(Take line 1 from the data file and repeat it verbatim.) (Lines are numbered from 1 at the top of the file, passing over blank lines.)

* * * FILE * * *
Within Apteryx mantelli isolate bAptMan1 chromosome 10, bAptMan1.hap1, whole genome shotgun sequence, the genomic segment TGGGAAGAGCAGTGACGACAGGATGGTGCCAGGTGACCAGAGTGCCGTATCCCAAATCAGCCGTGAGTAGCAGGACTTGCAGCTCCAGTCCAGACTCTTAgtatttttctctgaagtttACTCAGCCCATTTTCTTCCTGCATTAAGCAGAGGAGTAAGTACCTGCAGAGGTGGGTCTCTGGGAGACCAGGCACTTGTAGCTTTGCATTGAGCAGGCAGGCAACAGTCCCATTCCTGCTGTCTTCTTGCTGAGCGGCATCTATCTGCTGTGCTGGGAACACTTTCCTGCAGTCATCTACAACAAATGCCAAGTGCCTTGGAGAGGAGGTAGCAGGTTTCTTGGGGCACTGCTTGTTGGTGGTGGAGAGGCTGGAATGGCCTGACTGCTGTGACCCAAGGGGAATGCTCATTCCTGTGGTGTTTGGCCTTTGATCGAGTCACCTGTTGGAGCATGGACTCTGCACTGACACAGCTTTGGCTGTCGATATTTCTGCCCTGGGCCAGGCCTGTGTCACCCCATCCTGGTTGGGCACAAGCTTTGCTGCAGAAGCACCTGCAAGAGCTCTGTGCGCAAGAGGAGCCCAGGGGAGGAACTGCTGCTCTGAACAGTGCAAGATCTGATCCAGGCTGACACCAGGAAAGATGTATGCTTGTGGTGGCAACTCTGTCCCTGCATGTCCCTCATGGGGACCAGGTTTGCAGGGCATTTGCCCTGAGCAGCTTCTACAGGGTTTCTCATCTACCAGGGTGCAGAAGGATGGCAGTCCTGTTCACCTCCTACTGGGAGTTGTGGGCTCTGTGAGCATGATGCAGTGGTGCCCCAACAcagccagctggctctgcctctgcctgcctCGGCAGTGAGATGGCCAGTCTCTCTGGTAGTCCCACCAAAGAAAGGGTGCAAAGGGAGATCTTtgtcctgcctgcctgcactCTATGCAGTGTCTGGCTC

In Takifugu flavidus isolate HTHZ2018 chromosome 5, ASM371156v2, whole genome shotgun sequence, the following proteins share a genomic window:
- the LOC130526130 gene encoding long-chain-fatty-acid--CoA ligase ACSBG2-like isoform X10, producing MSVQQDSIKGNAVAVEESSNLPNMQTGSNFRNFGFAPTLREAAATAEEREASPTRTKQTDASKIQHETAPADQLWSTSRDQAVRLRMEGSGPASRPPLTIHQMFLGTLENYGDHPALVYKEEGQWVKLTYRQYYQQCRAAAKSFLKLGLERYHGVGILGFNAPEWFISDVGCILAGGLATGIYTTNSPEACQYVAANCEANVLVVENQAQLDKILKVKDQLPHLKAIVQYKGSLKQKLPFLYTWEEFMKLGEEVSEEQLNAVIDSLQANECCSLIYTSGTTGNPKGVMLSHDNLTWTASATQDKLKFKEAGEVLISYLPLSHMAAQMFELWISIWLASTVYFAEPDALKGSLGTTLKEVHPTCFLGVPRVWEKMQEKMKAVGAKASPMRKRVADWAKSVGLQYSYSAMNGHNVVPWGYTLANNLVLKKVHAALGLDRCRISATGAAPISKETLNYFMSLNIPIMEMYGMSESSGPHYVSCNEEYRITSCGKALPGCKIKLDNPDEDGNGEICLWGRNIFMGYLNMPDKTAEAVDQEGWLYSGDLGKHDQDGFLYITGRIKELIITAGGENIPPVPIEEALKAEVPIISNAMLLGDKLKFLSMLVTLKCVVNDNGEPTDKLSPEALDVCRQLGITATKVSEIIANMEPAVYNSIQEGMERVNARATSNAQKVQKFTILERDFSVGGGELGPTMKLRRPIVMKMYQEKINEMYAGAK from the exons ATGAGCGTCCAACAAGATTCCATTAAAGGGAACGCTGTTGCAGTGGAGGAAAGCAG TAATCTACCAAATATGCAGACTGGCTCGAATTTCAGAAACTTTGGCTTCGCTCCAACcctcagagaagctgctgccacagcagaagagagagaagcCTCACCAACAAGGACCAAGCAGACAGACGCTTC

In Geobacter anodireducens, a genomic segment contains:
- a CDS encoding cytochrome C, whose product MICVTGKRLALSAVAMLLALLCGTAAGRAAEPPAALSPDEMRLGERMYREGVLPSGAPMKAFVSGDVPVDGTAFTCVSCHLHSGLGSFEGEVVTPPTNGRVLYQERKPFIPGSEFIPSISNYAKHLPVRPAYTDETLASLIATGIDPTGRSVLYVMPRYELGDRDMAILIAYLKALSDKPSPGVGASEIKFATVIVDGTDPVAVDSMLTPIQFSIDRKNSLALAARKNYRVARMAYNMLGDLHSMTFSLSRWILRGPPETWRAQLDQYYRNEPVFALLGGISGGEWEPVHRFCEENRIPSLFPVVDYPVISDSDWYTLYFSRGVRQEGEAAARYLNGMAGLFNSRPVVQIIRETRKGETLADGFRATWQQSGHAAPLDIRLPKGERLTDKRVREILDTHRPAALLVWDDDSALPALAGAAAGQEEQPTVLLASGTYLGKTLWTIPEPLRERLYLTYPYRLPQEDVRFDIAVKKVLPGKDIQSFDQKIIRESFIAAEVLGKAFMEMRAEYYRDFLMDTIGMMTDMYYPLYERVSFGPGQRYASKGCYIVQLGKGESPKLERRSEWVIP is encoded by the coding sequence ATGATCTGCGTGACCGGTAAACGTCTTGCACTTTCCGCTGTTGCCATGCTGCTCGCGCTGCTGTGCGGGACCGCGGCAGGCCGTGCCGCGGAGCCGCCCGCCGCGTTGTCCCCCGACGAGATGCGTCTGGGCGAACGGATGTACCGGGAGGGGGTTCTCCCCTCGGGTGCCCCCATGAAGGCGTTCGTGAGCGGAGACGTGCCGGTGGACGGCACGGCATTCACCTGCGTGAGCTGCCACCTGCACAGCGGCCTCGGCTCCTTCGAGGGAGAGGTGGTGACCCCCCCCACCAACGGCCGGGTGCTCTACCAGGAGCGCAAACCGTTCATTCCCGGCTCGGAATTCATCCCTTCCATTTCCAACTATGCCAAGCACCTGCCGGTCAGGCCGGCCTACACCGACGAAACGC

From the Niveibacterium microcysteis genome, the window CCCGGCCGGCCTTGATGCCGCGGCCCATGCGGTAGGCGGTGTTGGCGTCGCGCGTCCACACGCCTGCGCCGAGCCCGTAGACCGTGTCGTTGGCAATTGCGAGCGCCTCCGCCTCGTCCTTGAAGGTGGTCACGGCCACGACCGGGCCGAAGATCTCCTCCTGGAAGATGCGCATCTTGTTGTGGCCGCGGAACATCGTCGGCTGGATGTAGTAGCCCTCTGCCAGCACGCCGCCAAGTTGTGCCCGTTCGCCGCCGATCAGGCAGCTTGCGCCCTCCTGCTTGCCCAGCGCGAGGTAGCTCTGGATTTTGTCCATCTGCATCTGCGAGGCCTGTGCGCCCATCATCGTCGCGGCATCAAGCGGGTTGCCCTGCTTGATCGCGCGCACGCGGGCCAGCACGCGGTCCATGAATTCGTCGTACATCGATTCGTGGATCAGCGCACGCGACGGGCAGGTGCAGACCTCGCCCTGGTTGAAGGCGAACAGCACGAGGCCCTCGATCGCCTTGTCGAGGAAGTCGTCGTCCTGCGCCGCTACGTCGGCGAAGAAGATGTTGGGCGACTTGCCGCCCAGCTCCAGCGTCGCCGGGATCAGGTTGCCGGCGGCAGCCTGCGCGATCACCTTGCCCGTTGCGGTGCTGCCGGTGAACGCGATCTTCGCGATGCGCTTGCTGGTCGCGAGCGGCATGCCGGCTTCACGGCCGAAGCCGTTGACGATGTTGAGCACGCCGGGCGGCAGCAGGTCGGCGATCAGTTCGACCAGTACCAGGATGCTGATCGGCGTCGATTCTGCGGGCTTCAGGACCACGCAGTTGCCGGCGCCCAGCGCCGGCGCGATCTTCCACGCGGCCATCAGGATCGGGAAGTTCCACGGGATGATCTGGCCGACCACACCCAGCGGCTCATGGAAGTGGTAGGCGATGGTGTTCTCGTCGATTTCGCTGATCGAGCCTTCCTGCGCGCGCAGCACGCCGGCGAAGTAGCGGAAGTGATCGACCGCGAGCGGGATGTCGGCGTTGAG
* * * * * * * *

Within Apteryx mantelli isolate bAptMan1 chromosome 10, bAptMan1.hap1, whole genome shotgun sequence, the genomic segment TGGGAAGAGCAGTGACGACAGGATGGTGCCAGGTGACCAGAGTGCCGTATCCCAAATCAGCCGTGAGTAGCAGGACTTGCAGCTCCAGTCCAGACTCTTAgtatttttctctgaagtttACTCAGCCCATTTTCTTCCTGCATTAAGCAGAGGAGTAAGTACCTGCAGAGGTGGGTCTCTGGGAGACCAGGCACTTGTAGCTTTGCATTGAGCAGGCAGGCAACAGTCCCATTCCTGCTGTCTTCTTGCTGAGCGGCATCTATCTGCTGTGCTGGGAACACTTTCCTGCAGTCATCTACAACAAATGCCAAGTGCCTTGGAGAGGAGGTAGCAGGTTTCTTGGGGCACTGCTTGTTGGTGGTGGAGAGGCTGGAATGGCCTGACTGCTGTGACCCAAGGGGAATGCTCATTCCTGTGGTGTTTGGCCTTTGATCGAGTCACCTGTTGGAGCATGGACTCTGCACTGACACAGCTTTGGCTGTCGATATTTCTGCCCTGGGCCAGGCCTGTGTCACCCCATCCTGGTTGGGCACAAGCTTTGCTGCAGAAGCACCTGCAAGAGCTCTGTGCGCAAGAGGAGCCCAGGGGAGGAACTGCTGCTCTGAACAGTGCAAGATCTGATCCAGGCTGACACCAGGAAAGATGTATGCTTGTGGTGGCAACTCTGTCCCTGCATGTCCCTCATGGGGACCAGGTTTGCAGGGCATTTGCCCTGAGCAGCTTCTACAGGGTTTCTCATCTACCAGGGTGCAGAAGGATGGCAGTCCTGTTCACCTCCTACTGGGAGTTGTGGGCTCTGTGAGCATGATGCAGTGGTGCCCCAACAcagccagctggctctgcctctgcctgcctCGGCAGTGAGATGGCCAGTCTCTCTGGTAGTCCCACCAAAGAAAGGGTGCAAAGGGAGATCTTtgtcctgcctgcctgcactCTATGCAGTGTCTGGCTC